After a quick hotel check-in, we dropped our bags, grabbed our guitars, and were back out the door to a local music school. Here, more baursaki was served, AND to wash it down, local treats: camel’s milk and horse’s milk (“[Camel’s] milk: Does a body good.” That’s a slogan, right?)
Camel’s milk: Imagine milk with little curdled floaties that’s quite sour and warm, and packs a powerful taste-punch. The horse’s milk is similar, but also has a very earthy scent to it… a peaty, grassy quality. Our hosts were thrilled to share it with us, and watched us with excited, bated breath between each sip.
At the performance, we jammed with local musicians, including a phenomenal dombra player (dombra is a two-stringed guitar-like instrument). We are told there’s a saying here: “If you really want to know the soul of the Kazakhstani people, listen to the dombra.”
This idea exemplifies exactly why these tours are so very meaningful and important. You can learn so much about people and also share so much of yourself through music. You can come to understand the soul of a person because music notes are a sort of transcendent, beautiful language all their own. It’s amazing to have first-hand experience witnessing how impactful they can be: the conversations they can strike up, the hardships they can heal, and the possibilities they can encourage.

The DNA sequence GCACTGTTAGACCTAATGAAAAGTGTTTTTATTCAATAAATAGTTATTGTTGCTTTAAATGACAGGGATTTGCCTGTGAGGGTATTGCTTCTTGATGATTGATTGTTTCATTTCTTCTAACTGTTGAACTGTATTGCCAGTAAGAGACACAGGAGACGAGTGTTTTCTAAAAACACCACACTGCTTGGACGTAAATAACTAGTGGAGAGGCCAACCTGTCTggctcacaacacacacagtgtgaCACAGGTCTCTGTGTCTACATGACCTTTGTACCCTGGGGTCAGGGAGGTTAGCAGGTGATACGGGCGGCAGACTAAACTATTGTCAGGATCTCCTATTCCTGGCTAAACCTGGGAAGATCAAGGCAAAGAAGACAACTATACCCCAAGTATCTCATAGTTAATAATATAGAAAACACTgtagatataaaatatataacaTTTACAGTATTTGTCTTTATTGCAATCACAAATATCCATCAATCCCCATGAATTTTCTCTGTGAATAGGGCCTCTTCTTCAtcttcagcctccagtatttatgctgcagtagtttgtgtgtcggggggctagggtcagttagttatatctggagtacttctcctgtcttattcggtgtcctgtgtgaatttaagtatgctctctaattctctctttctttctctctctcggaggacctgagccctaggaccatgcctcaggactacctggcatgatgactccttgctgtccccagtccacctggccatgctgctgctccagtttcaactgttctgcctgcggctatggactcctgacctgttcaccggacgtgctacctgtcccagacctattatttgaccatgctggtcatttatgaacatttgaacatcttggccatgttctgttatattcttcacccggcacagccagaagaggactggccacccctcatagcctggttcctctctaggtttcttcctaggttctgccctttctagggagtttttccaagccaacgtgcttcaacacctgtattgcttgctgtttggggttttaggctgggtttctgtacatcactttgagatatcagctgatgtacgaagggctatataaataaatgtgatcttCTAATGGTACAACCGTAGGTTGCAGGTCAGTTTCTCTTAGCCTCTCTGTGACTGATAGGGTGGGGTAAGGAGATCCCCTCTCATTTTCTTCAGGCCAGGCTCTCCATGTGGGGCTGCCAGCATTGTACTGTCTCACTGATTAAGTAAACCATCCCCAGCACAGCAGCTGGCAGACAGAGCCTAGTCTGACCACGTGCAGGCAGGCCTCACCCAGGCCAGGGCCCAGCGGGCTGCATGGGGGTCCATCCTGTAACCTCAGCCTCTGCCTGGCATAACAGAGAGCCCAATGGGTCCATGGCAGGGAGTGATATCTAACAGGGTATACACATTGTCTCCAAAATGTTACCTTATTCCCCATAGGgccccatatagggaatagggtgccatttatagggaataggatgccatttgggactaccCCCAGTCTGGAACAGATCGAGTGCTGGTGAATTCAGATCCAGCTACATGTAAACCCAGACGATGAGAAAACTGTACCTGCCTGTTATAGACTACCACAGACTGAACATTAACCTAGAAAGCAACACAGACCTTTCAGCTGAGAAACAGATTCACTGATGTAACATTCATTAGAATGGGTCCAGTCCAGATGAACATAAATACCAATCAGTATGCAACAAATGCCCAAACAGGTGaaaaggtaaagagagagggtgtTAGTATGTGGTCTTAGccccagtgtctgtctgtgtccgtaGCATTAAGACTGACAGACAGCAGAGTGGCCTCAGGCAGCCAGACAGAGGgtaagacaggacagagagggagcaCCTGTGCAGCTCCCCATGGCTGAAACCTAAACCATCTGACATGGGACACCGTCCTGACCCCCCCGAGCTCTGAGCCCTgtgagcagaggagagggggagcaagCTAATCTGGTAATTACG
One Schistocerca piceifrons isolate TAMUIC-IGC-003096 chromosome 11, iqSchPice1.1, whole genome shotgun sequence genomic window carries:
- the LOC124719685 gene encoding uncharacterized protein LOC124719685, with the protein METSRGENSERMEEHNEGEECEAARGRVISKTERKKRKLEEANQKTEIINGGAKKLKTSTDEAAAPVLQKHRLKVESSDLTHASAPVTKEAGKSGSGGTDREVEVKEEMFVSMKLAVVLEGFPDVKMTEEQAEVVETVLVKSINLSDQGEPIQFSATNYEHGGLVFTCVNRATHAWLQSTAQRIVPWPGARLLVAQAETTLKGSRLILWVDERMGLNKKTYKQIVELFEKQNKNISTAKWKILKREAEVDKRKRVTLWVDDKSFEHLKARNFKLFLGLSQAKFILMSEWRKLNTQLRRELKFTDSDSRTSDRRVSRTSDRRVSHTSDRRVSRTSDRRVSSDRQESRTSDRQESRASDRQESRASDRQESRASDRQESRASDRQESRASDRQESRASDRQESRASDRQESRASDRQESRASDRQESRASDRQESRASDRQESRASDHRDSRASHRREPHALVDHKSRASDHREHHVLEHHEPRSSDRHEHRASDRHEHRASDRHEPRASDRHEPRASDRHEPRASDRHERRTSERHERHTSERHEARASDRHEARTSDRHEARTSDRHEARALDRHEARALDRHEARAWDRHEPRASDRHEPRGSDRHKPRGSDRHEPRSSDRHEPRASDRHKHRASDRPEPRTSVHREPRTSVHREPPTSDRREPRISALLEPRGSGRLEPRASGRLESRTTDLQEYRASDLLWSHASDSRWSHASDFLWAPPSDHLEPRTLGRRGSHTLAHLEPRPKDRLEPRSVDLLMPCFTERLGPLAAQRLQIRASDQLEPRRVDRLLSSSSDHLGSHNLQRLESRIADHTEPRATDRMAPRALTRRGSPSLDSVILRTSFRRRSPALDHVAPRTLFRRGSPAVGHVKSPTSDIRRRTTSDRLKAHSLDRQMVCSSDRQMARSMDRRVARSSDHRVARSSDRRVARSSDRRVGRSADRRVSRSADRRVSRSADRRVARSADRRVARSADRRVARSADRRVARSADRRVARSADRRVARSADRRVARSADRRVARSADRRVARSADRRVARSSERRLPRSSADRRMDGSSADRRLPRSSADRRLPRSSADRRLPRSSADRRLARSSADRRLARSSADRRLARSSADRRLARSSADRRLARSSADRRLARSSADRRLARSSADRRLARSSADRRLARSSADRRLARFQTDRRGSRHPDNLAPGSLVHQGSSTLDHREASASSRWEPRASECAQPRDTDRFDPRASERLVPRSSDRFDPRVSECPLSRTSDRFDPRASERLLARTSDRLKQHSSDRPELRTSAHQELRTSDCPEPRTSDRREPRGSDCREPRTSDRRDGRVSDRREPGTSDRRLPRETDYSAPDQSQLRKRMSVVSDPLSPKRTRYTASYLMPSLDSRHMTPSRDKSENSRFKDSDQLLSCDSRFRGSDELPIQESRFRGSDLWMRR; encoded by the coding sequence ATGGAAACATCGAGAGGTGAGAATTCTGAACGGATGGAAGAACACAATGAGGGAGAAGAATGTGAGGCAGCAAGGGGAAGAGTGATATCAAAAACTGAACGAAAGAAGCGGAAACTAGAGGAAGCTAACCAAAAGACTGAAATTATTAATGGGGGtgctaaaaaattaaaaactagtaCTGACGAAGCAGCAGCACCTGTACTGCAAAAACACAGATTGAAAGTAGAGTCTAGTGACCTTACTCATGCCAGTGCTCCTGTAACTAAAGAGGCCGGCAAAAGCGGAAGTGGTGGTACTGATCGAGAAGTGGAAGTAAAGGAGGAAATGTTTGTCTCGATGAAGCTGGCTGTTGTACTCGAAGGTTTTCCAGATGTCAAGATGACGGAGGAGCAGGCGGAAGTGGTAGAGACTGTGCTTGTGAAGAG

In the afternoon, we visited a local library that houses an American Corner. We played some songs, and even in that often quiet, more reserved library setting, had a great singalong and energetic conversation. The group was so sweet, and welcomed us warmly.
LAST, BUT NOT LEAST: It was Joey’s birthday, so we all went out to dinner as a big group, sat in the warm weather outside, ate some delicious food (khachapuri from a Georgian restaurant which was a really fun throwback to our recent tour), and enjoyed good conversation. The band went out exploring after dinner and enjoyed some time to unwind and celebrate this special man’s life.
Aktobe… what a day.
Lesleigh and I are excited to be touring through Dallas, Fort Worth, and Boerne this March! We’d love to see you if you’re in the area…
March 29th, 2018
Z’s Wood Fired Pizza
March 29th, 2018
Geneva School of Boerne
March 24th, 2018
March 24th, 2018
Scottish Rite Hospital for Children
March 23rd, 2018
Fort Worth, TX
March 21st, 2018
Alliance United Methodist Church
Fort Worth, TX
TODAY’s SHOW CANCELED! Unfortunately, the rainy, cold weather has forced Rock Bottom Restaurant & Brewery to close the rooftop patio today.
Though there won’t be any live music, the main, downstairs restaurant is definitely still open for business, so be sure to go if you’re hanging out in downtown Nashville today.
It was such a great week working with students in the northeastern United States! I had two school visits in Connecticut and taught clinics to grades Pre-K – 6th.